It doesn’t get more authentic than this! I’m sharing the real deal. Peshawari Chapli Kebab! It’s the ultimate street food in Peshawar, Pakistan, and now you can quickly make this in your kitchen!
Daal, not dull! Hah I tried.
It’ s a proud moment for this blog because I have finally mastered the art of cooking Daal. After many failed attempts (partly because I didn’t own a presuure cooker), I have finally nailed Daal Chawal. This recipe is a version of the one my cook in Pakistan used to make and is admittedly a tad spicier. I also took the liberty to deepen the color but don’t worry, I’ll share the more classic yellow daal very soon!
If you’re in the same boat as I was a few weeks ago, this is for you! Just get yourself a mini pressure cooker featured in this video and you’re golden!
Sheer Khurma is a popular Pakistani dessert prepared around religious holidays to add just the right amount of sweetness to the Eid table. Similar to desserts like Kheer and Kulfi, Sheer Khurma is also made with milk that is thickened slowly with the help of roasted vermicelli. Essentially, vermicelli is a type of pasta (not similar to rice noodles) and the starch allows milk to thicken. Continue reading “Sheer Khurma Recipe”
Living in the states, I have yet to find a place that makes authentic kulfi–a creamy, grainy textured icecream with just a hint of cardamom. I picked one from a grocery store I get my meat from AFTER I made this kulfi. I inspected the ingredients, reassured that condensed milk was not listed and took a bite. Oh let me tell you that that sorry piece of kulfi did not even come close. I’m not saying it was not good. It was good but it just wasn’t kulfi.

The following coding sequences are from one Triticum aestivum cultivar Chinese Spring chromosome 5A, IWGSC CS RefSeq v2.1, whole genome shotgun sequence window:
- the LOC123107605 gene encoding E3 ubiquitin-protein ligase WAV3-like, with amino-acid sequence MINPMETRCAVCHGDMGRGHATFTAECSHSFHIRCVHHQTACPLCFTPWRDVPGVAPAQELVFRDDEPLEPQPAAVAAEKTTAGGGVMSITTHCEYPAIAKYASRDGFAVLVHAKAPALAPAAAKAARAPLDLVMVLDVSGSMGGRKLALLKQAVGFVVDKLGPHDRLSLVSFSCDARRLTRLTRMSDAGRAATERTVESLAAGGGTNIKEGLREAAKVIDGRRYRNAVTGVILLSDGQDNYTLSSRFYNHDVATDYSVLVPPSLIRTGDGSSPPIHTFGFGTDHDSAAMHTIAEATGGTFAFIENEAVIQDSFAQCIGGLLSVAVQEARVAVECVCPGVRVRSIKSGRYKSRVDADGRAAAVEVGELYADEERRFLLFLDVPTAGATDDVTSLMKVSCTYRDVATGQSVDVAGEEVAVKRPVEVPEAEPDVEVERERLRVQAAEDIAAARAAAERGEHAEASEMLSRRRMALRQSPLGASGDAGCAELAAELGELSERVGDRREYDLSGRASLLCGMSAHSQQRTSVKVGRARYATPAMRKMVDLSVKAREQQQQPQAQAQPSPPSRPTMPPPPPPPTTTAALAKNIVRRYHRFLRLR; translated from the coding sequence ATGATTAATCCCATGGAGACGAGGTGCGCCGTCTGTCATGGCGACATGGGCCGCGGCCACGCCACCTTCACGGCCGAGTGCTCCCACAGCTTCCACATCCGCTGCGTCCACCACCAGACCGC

The key ingredient in kulfi is khoya. Khoya is essentially those milk solids you see clinging to the sides of the pot when you let milk simmer for a long long time. Unless you want to stand over the stove and seduce the milk, I suggest you get a nice big 350g block of Khoya or Mava from a South Asian store. It’s about 7 bucks. For this recipe you will only need about 1/3 of that block so you can triple the recipe if you like.
- 4 cups whole milk
- 6 tbsp Sugar
- ¾ cups crumbled milk solids (Khoya)
- ¼ tsp crushed cardamom seeds
- ¼ cup chopped nuts, optional (almonds and pistachio)
- In a stainless steel saucepan over medium heat, bring milk and sugar to a simmer until sugar has dissolved-- a couple minutes.
- Lower the flame and add in the crumbled milk solids.
- Continue cooking the milk on a low heat for 30-40 minutes so the milk solids can dissolve. The texture will remain a bit grainy. Make sure to stir every once in a while to ensure that the milk doesn't catch at the bottom of the pan.
- Add in the crushed cardamom seeds and nuts.
- Pour the kheer in any freezer-safe molds (kheer molds are available online) and place in freezer for a few hours until the kheer is frozen.
- To unmold, place a toothpick or popsicle stick into the center of the frozen kheerand place the mold in hot water for 10 seconds. Run a knife along the edge of the mold to loosen the kheer using the popsicle stick.